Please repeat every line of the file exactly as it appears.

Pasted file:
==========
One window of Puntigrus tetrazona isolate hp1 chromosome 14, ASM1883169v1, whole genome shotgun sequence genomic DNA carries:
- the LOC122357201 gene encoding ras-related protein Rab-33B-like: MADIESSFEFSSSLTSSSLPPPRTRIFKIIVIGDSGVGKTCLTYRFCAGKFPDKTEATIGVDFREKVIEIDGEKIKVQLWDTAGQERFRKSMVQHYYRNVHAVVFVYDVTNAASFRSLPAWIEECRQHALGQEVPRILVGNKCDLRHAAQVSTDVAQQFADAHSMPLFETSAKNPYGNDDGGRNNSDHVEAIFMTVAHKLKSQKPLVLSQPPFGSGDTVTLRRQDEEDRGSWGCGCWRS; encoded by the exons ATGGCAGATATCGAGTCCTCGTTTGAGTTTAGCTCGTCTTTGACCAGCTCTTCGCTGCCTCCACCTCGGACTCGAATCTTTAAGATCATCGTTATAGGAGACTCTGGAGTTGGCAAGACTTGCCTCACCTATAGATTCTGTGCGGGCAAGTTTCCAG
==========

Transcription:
One window of Puntigrus tetrazona isolate hp1 chromosome 14, ASM1883169v1, whole genome shotgun sequence genomic DNA carries:
- the LOC122357201 gene encoding ras-related protein Rab-33B-like: MADIESSFEFSSSLTSSSLPPPRTRIFKIIVIGDSGVGKTCLTYRFCAGKFPDKTEATIGVDFREKVIEIDGEKIKVQLWDTAGQERFRKSMVQHYYRNVHAVVFVYDVTNAASFRSLPAWIEECRQHALGQEVPRILVGNKCDLRHAAQVSTDVAQQFADAHSMPLFETSAKNPYGNDDGGRNNSDHVEAIFMTVAHKLKSQKPLVLSQPPFGSGDTVTLRRQDEEDRGSWGCGCWRS; encoded by the exons ATGGCAGATATCGAGTCCTCGTTTGAGTTTAGCTCGTCTTTGACCAGCTCTTCGCTGCCTCCACCTCGGACTCGAATCTTTAAGATCATCGTTATAGGAGACTCTGGAGTTGGCAAGACTTGCCTCACCTATAGATTCTGTGCGGGCAAGTTTCCAG